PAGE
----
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California workers' comp: The independent medical review process

For some people, the workers' compensation claim process goes smoothly and swiftly, while others may encounter delays and obstacles. However, even those in the latter category can ultimately achieve successful outcomes with the right help.

One common workers' comp issue arises when the claims administrator and your treating doctor disagree about matters such as your disability rating or medical necessity of treatments. While workers' compensation cases filed prior to 2013 may still use the qualified medical examiner (QME) process to resolve these disputes, workers injured during or after 2013 will go through the independent medical review (IMR).

When to ask for a review

When a claims administrator wants to cut benefits based on the belief that recommended treatment is not medically necessary, you may contest this decision by requesting a review. The reviewing doctor will examine medical records and evaluate the appropriateness of the treatment based on currently accepted treatment guidelines. The doctor will not conduct a physical examination.

Requirements for the IMR process

California law sets out some strict requirements for reviewer selection. An independent medical review organization (IMRO) under the auspices of the Division of Workers' Compensation Medical Unit must run the process. These provisions intend to ensure that IMRs lack bias, addressing the problems that arise when insurance companies select their own physicians to conduct examinations.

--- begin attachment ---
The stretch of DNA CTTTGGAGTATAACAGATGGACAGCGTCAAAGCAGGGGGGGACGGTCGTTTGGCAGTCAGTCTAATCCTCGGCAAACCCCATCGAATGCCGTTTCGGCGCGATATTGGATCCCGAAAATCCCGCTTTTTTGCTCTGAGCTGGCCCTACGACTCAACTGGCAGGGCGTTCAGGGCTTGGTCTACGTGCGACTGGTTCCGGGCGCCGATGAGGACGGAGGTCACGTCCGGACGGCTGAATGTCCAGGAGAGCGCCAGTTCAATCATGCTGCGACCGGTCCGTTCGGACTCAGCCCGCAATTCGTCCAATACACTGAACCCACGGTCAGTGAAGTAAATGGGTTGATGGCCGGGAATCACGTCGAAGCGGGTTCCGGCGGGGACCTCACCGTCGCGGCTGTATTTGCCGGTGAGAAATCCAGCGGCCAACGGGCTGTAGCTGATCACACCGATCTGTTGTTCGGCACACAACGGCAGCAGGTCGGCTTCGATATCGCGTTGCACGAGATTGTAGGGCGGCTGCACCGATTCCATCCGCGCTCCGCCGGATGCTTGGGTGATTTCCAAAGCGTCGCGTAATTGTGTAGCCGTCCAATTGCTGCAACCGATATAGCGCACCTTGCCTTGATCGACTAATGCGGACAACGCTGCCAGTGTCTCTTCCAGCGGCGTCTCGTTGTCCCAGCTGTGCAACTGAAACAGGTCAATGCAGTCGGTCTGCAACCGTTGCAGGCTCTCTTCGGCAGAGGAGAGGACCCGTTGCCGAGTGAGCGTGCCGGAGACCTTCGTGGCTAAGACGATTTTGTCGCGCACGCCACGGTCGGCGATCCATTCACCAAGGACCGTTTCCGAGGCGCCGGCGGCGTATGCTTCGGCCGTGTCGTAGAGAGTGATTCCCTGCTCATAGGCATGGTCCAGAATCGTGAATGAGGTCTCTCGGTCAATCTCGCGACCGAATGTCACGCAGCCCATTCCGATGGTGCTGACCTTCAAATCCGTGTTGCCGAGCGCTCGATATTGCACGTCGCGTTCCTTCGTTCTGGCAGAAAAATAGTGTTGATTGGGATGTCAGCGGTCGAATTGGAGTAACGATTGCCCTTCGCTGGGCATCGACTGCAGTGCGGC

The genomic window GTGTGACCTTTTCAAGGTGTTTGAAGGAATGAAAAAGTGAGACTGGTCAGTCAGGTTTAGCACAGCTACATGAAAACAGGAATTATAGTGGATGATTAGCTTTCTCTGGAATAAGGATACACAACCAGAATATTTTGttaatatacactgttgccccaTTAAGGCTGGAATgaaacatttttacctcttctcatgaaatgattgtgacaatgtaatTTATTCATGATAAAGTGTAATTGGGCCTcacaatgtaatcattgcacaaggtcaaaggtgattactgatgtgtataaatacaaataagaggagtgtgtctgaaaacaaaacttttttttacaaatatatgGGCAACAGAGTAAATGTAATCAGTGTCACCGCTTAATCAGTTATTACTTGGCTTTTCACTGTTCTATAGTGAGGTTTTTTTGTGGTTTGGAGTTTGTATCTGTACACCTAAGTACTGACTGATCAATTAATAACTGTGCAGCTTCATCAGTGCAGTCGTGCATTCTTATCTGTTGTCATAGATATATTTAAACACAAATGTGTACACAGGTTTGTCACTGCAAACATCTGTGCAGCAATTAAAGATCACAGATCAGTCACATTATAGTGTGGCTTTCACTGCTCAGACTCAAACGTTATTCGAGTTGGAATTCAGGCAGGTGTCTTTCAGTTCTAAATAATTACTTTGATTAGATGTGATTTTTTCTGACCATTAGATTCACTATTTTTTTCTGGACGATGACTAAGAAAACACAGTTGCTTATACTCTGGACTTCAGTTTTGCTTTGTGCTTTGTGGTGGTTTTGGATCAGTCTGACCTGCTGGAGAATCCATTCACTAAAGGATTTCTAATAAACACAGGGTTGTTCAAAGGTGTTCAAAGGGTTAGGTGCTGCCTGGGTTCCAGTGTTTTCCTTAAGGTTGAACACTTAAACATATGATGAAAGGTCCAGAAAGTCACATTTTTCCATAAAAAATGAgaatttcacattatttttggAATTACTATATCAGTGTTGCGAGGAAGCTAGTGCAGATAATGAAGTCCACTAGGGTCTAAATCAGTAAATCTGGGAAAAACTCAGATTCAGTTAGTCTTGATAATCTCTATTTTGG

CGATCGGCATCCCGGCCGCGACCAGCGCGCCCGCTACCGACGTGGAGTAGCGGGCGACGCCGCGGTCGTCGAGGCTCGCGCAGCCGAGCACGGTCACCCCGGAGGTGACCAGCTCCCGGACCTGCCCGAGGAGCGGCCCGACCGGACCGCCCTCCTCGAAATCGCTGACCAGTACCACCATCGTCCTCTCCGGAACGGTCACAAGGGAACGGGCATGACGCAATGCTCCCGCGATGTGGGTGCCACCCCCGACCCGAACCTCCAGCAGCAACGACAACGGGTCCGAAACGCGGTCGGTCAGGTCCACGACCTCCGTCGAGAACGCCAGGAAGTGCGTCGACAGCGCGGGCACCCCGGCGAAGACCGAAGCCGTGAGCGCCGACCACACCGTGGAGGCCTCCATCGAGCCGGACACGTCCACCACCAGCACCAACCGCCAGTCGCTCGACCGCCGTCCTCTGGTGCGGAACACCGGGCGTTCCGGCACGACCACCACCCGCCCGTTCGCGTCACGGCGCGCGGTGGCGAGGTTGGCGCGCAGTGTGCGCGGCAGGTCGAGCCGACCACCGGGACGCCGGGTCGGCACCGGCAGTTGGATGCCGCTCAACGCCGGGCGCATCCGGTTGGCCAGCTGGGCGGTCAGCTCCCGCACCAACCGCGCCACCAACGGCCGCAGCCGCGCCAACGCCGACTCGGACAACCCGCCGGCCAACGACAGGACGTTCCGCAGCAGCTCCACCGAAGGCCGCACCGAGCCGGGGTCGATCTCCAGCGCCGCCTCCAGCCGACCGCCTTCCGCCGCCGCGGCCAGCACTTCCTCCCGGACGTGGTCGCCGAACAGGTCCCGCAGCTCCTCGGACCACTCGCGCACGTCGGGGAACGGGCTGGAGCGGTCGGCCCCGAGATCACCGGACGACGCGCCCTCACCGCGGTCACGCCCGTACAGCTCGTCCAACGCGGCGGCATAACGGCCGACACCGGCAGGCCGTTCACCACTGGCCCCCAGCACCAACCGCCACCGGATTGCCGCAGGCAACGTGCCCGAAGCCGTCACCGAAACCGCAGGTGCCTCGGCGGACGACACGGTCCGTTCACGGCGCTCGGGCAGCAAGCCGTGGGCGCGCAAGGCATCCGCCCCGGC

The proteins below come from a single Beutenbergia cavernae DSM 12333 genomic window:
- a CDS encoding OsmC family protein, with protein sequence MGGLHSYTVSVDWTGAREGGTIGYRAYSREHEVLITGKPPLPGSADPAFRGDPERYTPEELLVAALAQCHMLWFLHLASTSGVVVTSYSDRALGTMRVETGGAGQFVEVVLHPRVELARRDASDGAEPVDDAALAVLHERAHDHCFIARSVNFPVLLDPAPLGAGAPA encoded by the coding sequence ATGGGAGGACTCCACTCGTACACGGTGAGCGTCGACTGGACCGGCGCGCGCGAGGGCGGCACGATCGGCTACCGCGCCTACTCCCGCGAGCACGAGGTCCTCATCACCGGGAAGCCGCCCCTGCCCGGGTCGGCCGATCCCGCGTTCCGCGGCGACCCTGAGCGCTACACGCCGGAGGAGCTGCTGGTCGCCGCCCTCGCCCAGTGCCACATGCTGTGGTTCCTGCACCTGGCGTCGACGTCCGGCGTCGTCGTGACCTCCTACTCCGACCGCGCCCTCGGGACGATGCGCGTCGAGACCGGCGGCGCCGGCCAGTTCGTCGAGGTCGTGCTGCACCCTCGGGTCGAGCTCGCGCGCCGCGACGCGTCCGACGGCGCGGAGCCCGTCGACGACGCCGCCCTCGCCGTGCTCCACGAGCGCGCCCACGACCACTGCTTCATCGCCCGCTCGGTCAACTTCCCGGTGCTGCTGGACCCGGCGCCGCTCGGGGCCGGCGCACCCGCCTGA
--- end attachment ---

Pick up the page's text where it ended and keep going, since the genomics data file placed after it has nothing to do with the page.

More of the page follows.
Expedited timeline

The IMR process also aims to reduce the timeline for review, which under the previous QME process could take as much as over a year. After you request the IMR, the IMRO will notify you, your physician and the claims administrator as to what information it needs everyone to submit. Once the IMRO receives all the documentation, it has 30 days to issue a decision.

Appealing an IMR decision

In some limited cases, you may appeal an IMR result to a workers' compensation judge. The judge will not render medical decisions; he or she will not address whether the IMR assessment of medical necessity is correct. However, the judge may modify or overturn a decision if he or she finds a mistake of fact, fraud or a conflict of interest.

To learn more about these matters, please see our page on the importance of having a workers' comp attorney on your side.

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